It’s no secret that many investors and market-watchers are concerned about Facebook’s mobile monetization deficiencies. In June 2012, however, the company made strides to address this issue, as it announced plans to maximize ad revenue by introducing real-time bidding (RTB) to its site.
However, Facebook needs to get the ball rolling for mobile advertising fast. As recent reports suggest 44% of Facebook users never click on sponsored ads and most of its traffic to the social network comes via mobile devices.
Yet, mobile advertising is still a work in progress. Check out my guest post on FiddleFly to read more about how RTB is braced for mobile advertising, just not yet!
It’s been a hectic time for Nokia recently. Last month, the company announced the layoffs of 10,000 workers globally and confirmed that current Lumia handsets (i.e. 800 & 900) will not be getting the full upgrade to Microsoft’s latest mobile OS, Windows Phone 8.
It seems the folks at Nokia may have been well aware that the upgrades would not be possible, as Microsoft alerted the company that the devices would not be compatible with WP8. Nevertheless, Nokia still released the Lumia 900 knowing full well that they would become obsolete in a matter of months.
How many times have you heard a pitch that really got your blood racing? First impressions count. Especially when you’re looking to network with potential clients and partners. Your elevator pitch should be a compact summary, outlining what you do, how your company is unique and why it matters. It’s all about communications and if you do it right, you’ll have folks drooling over your idea.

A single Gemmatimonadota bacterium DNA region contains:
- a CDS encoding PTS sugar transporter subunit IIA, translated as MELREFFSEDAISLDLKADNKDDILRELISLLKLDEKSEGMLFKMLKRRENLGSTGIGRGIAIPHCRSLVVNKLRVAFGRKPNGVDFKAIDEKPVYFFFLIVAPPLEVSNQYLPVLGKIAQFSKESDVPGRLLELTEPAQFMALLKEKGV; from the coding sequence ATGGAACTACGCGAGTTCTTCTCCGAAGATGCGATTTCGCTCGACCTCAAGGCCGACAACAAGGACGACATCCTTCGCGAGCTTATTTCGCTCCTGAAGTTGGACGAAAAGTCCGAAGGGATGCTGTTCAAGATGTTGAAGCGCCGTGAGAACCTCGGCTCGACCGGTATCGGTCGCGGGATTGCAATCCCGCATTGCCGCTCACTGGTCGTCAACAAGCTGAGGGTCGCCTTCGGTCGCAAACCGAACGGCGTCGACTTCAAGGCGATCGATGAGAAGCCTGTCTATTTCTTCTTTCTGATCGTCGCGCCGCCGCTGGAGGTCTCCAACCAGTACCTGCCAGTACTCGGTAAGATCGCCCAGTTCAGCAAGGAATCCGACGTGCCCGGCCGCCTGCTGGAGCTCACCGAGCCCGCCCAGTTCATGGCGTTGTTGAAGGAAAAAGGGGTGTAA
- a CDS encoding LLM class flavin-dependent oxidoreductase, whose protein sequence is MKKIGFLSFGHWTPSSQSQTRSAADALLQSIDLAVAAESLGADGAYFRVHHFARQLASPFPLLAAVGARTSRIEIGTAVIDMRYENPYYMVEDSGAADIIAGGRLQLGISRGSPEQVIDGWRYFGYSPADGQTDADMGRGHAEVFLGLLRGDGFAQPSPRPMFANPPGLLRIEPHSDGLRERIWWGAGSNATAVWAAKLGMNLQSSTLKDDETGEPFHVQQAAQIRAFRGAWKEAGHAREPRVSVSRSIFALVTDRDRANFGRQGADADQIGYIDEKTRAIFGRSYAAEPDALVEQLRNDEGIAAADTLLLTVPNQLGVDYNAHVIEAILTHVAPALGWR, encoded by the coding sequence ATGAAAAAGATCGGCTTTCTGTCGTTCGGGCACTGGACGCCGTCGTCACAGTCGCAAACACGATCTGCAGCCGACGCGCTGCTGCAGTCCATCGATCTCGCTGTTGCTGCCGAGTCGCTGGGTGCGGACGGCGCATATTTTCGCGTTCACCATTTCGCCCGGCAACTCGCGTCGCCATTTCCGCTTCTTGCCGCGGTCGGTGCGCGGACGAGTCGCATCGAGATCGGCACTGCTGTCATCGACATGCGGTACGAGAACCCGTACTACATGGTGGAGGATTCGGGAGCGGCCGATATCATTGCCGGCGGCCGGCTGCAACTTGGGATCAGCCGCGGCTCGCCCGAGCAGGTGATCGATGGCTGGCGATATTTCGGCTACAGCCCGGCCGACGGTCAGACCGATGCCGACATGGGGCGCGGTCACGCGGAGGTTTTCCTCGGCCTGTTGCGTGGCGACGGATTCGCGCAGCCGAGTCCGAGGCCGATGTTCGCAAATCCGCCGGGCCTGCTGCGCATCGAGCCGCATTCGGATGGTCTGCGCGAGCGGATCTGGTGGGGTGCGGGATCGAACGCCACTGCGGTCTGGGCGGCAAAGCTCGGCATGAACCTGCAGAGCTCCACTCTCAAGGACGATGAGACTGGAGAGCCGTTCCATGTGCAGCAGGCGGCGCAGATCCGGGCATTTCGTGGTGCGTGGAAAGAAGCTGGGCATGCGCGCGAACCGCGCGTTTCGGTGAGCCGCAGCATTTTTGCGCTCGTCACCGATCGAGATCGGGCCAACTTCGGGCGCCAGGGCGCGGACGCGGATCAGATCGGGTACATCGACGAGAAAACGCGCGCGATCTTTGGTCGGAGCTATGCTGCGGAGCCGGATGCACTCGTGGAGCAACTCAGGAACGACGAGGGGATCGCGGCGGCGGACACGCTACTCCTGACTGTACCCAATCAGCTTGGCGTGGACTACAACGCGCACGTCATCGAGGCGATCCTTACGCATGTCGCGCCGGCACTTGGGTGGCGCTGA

But what makes a pitch truly remarkable? Follow these tips and you’ll be sure to get folks excited at the thought of your business idea.
No monologues please – keep it short
You’re pitch shouldn’t bore people, think of it more as a tiny infomercial. Don’t go over five sentences. Otherwise you risk seeing bored faces every time you open your mouth.
The longer your pitch, the harder it will be to sell the idea. Your pitch is essentially a sales device you’ll use to gauge the interest in your idea/business. Ideally, your pitch should be around two minutes.
Pitch it in layman’s terms
Your pitch needs to be clear and simple. You may get carried away and start using vocabulary only your industry will understand. But depending on your listener, make it as clear as possible for them to understand.
Whether you’re pitching in front of a crowd or networking at an event – always research your audience and see if you’ll need to adjust your pitch.
If you get a lot of confused face – it’s back to the drawing board for your pitch
Speak to your audience’s needs
Find out everything you can about your audience. What are their needs? What problems do they experience that you can provide a solution to?
Instead of starting your pitch with a statement, begin by relating to a problem or situation they’ve experienced.
This is intended to create the Wow factor in your pitch, that prompts your audience to ask more and is your opportunity to go into greater detail.
Your elevator pitch is not set in stone. Instead your pitch evolves as your business idea goes through different stages. Always look to improve on your pitch – if you’re not getting the response you desire, go back and redo it the pitch. When you receive new information or feedback, again, look to build upon and test the pitch out.